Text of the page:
Guide for Hiring Entertainers & Performers

It’s pretty interesting. I hear a lot of clients buying entertainment for their conferences and conventions still in a state of confusion about what to expect from the professional corporate entertainer. The talent they say, doesn’t seem very professional. This is a growing issue in my industry and should not be tolerated. No matter if the person entertaining at your conference is a comedian, a magician, mentalist or any other style of act, there are rules. There are baseline things that truly professional acts have in common.  If you’re looking for an entertainer at your corporate function and they do not have these things or offer them up as a service, I would be skeptical about hiring them. These seem obvious, even painfully obvious, but you’d be shocked at how much “talent” for whatever reason doesn’t incorporate these things into their work. 

Professional Corporate Talent should:

– agree to be at the venue for site inspection and sound check well in advance of the performance, either afternoon of the show or day before

  • Be willing to coordinate with the staff at the venue to confirm performance requirements are met, stage, lighting seating arrangements etc
  • Have a collection of satisfied clients in your industry or similar industries, with letters of reference you can access easily.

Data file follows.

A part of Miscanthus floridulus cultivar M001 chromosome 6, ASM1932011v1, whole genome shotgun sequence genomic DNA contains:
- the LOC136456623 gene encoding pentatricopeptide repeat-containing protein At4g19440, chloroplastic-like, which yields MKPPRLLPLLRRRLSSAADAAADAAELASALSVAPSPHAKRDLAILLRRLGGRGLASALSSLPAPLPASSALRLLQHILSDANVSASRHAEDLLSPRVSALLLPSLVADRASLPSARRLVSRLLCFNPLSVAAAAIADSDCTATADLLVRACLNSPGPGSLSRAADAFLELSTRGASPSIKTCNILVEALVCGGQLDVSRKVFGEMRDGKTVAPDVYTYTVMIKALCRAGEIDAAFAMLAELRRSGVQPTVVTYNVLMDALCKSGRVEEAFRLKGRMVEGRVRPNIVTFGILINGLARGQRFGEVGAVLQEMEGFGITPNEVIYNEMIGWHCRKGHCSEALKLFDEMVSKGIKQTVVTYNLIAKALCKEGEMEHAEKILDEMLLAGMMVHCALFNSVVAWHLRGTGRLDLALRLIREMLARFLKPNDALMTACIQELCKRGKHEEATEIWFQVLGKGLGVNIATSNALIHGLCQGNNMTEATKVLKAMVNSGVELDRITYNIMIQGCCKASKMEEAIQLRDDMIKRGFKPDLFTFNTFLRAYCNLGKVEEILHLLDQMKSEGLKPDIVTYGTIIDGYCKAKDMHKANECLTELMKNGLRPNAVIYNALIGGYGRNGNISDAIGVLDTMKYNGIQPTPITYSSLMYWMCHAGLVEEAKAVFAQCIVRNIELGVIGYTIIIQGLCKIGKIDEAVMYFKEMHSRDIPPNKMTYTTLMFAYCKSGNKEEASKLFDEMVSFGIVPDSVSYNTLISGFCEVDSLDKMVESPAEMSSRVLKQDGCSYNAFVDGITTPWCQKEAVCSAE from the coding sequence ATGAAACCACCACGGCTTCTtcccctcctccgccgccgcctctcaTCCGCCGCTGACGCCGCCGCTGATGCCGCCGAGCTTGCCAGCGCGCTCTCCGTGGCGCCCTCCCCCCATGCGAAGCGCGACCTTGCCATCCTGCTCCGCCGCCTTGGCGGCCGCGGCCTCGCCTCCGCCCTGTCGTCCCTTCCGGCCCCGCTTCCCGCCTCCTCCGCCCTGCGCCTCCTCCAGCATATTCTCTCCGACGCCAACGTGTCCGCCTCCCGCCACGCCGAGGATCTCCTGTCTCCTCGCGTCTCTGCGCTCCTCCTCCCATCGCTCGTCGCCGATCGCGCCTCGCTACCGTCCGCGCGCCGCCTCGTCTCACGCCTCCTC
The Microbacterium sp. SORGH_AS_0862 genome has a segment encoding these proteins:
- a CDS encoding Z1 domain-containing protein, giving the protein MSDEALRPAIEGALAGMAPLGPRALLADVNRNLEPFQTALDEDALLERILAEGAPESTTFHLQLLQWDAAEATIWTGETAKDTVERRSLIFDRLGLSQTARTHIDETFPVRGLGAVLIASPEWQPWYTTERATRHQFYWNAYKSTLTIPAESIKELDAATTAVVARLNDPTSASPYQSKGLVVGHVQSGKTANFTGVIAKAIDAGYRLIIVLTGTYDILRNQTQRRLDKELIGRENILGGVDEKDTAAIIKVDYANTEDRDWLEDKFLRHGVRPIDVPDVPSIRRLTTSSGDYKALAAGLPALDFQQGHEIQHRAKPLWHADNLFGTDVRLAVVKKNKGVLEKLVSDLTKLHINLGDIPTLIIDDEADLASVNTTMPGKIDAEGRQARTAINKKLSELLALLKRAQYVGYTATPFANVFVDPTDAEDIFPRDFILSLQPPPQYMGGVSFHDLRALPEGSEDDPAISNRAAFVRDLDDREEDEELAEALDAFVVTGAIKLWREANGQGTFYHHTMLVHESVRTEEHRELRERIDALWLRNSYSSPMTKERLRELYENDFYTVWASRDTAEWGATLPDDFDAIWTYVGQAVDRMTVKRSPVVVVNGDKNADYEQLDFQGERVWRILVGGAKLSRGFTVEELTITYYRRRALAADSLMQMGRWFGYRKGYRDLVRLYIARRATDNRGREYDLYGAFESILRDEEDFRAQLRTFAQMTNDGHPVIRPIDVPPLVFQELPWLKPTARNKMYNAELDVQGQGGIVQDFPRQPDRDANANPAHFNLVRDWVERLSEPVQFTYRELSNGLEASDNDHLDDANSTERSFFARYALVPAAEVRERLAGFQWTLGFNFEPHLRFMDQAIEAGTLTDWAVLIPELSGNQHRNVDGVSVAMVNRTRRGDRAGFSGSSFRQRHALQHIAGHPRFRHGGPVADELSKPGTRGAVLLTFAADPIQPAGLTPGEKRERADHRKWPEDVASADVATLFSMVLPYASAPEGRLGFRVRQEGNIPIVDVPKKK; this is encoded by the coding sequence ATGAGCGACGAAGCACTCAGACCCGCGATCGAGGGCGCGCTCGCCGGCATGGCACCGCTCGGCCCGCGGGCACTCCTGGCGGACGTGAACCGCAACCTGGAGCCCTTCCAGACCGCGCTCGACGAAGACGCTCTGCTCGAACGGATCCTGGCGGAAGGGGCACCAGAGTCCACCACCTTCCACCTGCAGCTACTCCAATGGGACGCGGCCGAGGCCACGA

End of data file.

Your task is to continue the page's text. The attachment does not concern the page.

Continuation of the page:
• Have proper connections for any media they might use as well as having their own microphone that they know and works consistently with any system
  • Handle all aspects of their own travel, both ground, hotel and air
  • Be willing to work directly with any sound and lighting company onsite or the inhouse techs
  • Have a good quality website and access to short video and other promotional materials for you the buyer to access and share with a committee, as well as photos and promotional material to use in your programs.
  • They should have a PDF intro for you to download and access BEFORE the event
  • Have a rider that’s easily referenced
  • Dress in a professional manner and meet at VERY least the baseline dress code of your guests

It goes without saying they should also be polite and respectful to everyone both on and off stage and during the negotiations of the contract and invoice. They should likely have a tax ID number on that invoice. If these things are absent suggest you’re not dealing with a real professional.

Again, you wouldn’t think I’d have to even mention these things, but I hear that entertainers do not have or will not comply with these things.  It’s a short checklist to help identify the real professional entertainers from ones who are just trying to take your money in between them working at comedy clubs and bars.
I wish you all the best with your function, and until I see you from the stage

Good Night and Good Luck,

Jane Doe

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